My family and I just had our annual week at the cottage. Now that my kids are getting older, cottage life has gotten easier. No longer do I wish for a baby gate around the lake and gone are the days of me following toddlers around the entire week.
But we certainly don’t have this safety thing all wrapped up just because they’re older. Older kids are more independent and mine like to go off exploring and visiting little friends around the lake. This year I felt like I had to keep an eye on my headcount. The thought of one of them getting lost in the woods makes me shudder.
So, I set up a few simple rules & tools that helped keep my stress levels down and my kiddos all accounted for:
If going exploring, don’t go alone. Always bring a sibling and if you happen to get lost, you STAY TOGETHER.
I reminded them of the “Hug a Tree” program. When a child is lost in the woods, they tend to wander, bringing them further away from home. I advised my kids that the moment they feel lost, they find a comfortable tree and stay with it. Chances are, they are not far from the cottage and it’s easier to find a non-moving target!
My kids don’t have cell phones, but even if they did, we are so far in the bush that there’s no reception. We use walkie talkies, which are both fun and a great way to stay connected if there is a problem.
When you hear the bell, you head home. We have a big dinner bell that echoes through the lake. When I feel like I have not seen a child for a while, I ring the bell and they wander back. I count six little heads and send them back off to their adventures.
If a kid is going off exploring, have them wear a whistle around their neck. It’s a great way to locate them if they go off track, and whistles are good for scaring off the bears as well.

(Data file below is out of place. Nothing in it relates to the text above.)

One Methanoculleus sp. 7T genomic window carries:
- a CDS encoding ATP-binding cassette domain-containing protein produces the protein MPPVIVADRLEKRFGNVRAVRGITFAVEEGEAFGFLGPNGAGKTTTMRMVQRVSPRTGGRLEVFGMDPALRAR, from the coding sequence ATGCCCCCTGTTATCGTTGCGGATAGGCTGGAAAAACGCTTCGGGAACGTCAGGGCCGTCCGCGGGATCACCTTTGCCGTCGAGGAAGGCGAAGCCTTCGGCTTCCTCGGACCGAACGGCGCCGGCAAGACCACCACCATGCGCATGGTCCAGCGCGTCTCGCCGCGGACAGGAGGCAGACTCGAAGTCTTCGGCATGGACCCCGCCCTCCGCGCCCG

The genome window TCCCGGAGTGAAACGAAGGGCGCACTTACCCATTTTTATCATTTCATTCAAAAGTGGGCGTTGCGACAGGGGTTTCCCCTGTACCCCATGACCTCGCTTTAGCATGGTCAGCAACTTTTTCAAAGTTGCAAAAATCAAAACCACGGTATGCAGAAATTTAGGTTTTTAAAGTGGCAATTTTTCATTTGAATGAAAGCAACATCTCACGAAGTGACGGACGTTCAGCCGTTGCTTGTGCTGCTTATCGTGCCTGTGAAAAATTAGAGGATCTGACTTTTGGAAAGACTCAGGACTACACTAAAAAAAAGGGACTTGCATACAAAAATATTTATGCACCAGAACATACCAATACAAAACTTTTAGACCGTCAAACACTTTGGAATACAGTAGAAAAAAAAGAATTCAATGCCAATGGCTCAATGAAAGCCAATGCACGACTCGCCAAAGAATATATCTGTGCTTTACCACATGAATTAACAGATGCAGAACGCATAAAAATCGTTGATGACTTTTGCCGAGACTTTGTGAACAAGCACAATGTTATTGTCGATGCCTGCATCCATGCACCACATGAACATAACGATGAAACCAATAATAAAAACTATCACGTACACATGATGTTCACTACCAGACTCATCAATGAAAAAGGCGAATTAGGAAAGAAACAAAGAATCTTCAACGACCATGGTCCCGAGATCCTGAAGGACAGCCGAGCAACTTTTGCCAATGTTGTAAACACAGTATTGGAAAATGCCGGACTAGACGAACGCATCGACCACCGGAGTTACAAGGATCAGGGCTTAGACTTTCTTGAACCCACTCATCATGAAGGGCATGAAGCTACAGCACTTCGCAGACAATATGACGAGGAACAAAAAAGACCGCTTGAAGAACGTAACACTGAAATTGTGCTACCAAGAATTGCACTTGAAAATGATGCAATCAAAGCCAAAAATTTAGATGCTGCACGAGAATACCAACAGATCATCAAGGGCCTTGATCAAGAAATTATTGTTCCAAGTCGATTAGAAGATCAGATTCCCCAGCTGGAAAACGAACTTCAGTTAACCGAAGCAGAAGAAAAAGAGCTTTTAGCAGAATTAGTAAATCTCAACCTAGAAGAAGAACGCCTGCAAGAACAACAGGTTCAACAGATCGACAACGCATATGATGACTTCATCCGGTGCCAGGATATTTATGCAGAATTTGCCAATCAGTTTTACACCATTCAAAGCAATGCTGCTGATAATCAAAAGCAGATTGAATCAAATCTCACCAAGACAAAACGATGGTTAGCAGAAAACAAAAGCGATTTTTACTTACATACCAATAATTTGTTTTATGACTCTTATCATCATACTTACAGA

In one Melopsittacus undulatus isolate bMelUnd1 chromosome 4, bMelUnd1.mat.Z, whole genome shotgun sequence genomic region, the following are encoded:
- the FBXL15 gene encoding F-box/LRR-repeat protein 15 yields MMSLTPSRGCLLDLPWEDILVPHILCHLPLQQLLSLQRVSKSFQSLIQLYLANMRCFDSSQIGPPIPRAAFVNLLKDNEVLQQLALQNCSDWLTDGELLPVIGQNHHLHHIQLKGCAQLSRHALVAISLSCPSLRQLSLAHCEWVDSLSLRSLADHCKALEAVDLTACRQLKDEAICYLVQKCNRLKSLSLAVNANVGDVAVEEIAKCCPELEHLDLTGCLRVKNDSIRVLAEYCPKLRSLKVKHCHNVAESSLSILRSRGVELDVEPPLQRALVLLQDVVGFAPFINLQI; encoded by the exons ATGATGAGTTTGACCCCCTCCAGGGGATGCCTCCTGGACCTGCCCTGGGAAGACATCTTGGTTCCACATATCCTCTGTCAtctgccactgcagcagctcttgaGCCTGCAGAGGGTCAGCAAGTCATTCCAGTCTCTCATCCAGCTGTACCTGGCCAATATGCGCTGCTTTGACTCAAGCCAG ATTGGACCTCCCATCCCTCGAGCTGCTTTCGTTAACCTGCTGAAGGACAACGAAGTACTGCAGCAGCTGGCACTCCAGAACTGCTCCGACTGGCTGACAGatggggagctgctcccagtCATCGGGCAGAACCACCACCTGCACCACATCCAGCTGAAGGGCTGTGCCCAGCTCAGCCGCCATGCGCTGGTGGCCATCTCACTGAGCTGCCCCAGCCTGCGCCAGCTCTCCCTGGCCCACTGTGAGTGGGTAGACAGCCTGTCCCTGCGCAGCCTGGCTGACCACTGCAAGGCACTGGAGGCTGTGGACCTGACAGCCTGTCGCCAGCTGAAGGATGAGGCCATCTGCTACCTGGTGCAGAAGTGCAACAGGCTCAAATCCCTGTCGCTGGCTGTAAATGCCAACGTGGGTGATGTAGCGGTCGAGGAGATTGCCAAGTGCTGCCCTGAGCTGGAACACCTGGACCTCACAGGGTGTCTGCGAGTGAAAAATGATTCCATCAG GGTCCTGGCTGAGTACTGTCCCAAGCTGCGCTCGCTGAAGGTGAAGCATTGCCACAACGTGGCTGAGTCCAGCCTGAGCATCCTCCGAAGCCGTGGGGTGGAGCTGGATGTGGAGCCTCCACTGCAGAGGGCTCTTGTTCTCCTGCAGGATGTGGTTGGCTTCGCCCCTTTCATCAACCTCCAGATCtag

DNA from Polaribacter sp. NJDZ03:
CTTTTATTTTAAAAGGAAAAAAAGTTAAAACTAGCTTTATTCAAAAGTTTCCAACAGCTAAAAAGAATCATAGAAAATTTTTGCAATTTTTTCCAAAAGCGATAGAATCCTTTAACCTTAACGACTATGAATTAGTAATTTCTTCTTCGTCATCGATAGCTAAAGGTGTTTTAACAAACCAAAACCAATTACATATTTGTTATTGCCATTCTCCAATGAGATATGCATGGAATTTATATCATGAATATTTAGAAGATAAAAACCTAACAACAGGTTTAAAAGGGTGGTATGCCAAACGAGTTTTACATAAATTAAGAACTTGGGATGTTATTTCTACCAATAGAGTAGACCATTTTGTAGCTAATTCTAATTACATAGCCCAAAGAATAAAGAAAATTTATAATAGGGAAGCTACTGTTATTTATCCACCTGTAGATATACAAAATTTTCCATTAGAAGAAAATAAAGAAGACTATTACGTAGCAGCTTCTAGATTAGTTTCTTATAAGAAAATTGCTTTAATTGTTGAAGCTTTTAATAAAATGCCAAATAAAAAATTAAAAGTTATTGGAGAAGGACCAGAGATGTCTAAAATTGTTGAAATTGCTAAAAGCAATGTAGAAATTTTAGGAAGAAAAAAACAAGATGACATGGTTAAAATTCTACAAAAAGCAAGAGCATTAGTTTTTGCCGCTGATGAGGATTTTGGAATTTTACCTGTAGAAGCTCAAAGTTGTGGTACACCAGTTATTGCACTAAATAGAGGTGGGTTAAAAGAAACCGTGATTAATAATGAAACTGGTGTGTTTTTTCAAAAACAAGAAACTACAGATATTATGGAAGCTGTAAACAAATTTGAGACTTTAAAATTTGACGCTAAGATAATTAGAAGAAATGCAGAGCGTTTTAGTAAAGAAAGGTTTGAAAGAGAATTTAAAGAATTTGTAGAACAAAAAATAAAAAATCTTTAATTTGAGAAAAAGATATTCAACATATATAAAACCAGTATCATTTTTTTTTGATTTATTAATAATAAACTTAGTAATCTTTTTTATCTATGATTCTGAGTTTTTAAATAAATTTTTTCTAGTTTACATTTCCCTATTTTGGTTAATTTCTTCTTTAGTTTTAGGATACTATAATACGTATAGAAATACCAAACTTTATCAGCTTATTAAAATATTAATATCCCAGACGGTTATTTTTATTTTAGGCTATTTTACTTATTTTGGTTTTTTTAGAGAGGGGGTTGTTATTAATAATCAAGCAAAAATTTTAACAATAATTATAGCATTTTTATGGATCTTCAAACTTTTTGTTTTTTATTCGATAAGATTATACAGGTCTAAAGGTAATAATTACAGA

In the end, we survived the week and I managed to bring home the same six kids I left with.
Are you a family that camps or cottages? What measures do you put in place to ensure their safety in the bush?
Earlier this week, a mom in the autism community reached out to me for some ideas or suggestions for dealing with a difficult neighbor. Her son, who is quite severely affected by autism, has recently developed a verbal tic/stim. Often verbal tics/stims present as loud, unusual, and random sounds.
Apparently this neighbor finds the verbal tic annoying to listen to when the little guy is playing in his backyard or swimming in the pool with his family. So annoying, in fact, that he regularly calls the police to report the child. When the police arrived the other night, they actually suggested the parents try to restrict the time their son spends outside—to keep their neighbor happy.
Yes, you read that correctly—his parents were asked to keep their son inside so he doesn’t make noises that upset his neighbors. Needless to say, their young daughter was left crying inconsolably because the police were at her home to deal with an issue her brother is unable to change.
It is nothing short of disgusting that a neighbor would be so intolerant of a child’s disability that he feels compelled to call the police. Equally disturbing is that the police found it appropriate to suggest keeping a young boy confined to his house, because his disability is an “annoyance” to the neighbors.
My first question was whether the mom had spoken to the neighbors about the issue. She told me they weren’t interested in listening. Whenever she has made an attempt to explain her son’s behavior, she is shut down and met with, “Yes, yes…we KNOW he’s autistic!” How’s that for empathy? I wonder how this guy would go living next to us—with six kids, our backyard noise levels are off the chart.
But this is about more than a cranky neighbor; this is about intolerance for disability. And for that, I’ve got two dozen eggs in my fridge that are looking for a good home on the outside of an idiot’s house. Anyone care to join me?
How would you respond if this was your neighbor? Have you experienced, or even heard of anything like this?
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